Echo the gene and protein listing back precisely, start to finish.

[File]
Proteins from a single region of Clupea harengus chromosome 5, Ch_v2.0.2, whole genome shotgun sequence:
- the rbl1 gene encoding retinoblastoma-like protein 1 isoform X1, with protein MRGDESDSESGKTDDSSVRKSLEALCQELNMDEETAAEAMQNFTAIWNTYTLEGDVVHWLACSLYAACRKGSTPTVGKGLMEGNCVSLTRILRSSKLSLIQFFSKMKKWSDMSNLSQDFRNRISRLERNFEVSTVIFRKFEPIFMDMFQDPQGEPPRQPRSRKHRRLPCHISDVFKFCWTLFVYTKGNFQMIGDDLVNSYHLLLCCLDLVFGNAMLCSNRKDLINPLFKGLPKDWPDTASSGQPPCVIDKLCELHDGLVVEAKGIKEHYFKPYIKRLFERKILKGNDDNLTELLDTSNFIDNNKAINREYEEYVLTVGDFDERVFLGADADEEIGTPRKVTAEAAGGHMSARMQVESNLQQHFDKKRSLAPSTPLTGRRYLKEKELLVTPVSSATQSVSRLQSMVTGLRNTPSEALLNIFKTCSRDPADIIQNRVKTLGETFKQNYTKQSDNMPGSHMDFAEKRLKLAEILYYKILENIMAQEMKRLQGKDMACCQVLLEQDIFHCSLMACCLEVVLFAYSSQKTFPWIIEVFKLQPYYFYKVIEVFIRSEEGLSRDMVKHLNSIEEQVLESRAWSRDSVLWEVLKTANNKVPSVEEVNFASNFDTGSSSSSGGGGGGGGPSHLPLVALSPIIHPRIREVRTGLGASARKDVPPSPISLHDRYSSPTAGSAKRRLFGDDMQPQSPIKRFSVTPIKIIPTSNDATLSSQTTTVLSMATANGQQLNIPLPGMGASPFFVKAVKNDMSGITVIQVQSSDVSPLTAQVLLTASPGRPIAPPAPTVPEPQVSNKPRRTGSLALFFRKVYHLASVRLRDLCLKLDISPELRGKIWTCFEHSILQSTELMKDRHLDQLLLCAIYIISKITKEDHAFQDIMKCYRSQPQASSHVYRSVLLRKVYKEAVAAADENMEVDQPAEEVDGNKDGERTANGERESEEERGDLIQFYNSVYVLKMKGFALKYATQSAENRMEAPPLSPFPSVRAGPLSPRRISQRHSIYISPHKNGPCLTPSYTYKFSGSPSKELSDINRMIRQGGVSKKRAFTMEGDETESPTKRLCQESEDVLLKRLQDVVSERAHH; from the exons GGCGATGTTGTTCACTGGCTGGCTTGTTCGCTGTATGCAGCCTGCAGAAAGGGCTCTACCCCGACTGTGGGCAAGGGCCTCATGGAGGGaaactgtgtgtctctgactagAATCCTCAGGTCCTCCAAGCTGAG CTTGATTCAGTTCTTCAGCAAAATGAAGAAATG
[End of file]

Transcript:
Proteins from a single region of Clupea harengus chromosome 5, Ch_v2.0.2, whole genome shotgun sequence:
- the rbl1 gene encoding retinoblastoma-like protein 1 isoform X1, with protein MRGDESDSESGKTDDSSVRKSLEALCQELNMDEETAAEAMQNFTAIWNTYTLEGDVVHWLACSLYAACRKGSTPTVGKGLMEGNCVSLTRILRSSKLSLIQFFSKMKKWSDMSNLSQDFRNRISRLERNFEVSTVIFRKFEPIFMDMFQDPQGEPPRQPRSRKHRRLPCHISDVFKFCWTLFVYTKGNFQMIGDDLVNSYHLLLCCLDLVFGNAMLCSNRKDLINPLFKGLPKDWPDTASSGQPPCVIDKLCELHDGLVVEAKGIKEHYFKPYIKRLFERKILKGNDDNLTELLDTSNFIDNNKAINREYEEYVLTVGDFDERVFLGADADEEIGTPRKVTAEAAGGHMSARMQVESNLQQHFDKKRSLAPSTPLTGRRYLKEKELLVTPVSSATQSVSRLQSMVTGLRNTPSEALLNIFKTCSRDPADIIQNRVKTLGETFKQNYTKQSDNMPGSHMDFAEKRLKLAEILYYKILENIMAQEMKRLQGKDMACCQVLLEQDIFHCSLMACCLEVVLFAYSSQKTFPWIIEVFKLQPYYFYKVIEVFIRSEEGLSRDMVKHLNSIEEQVLESRAWSRDSVLWEVLKTANNKVPSVEEVNFASNFDTGSSSSSGGGGGGGGPSHLPLVALSPIIHPRIREVRTGLGASARKDVPPSPISLHDRYSSPTAGSAKRRLFGDDMQPQSPIKRFSVTPIKIIPTSNDATLSSQTTTVLSMATANGQQLNIPLPGMGASPFFVKAVKNDMSGITVIQVQSSDVSPLTAQVLLTASPGRPIAPPAPTVPEPQVSNKPRRTGSLALFFRKVYHLASVRLRDLCLKLDISPELRGKIWTCFEHSILQSTELMKDRHLDQLLLCAIYIISKITKEDHAFQDIMKCYRSQPQASSHVYRSVLLRKVYKEAVAAADENMEVDQPAEEVDGNKDGERTANGERESEEERGDLIQFYNSVYVLKMKGFALKYATQSAENRMEAPPLSPFPSVRAGPLSPRRISQRHSIYISPHKNGPCLTPSYTYKFSGSPSKELSDINRMIRQGGVSKKRAFTMEGDETESPTKRLCQESEDVLLKRLQDVVSERAHH; from the exons GGCGATGTTGTTCACTGGCTGGCTTGTTCGCTGTATGCAGCCTGCAGAAAGGGCTCTACCCCGACTGTGGGCAAGGGCCTCATGGAGGGaaactgtgtgtctctgactagAATCCTCAGGTCCTCCAAGCTGAG CTTGATTCAGTTCTTCAGCAAAATGAAGAAATG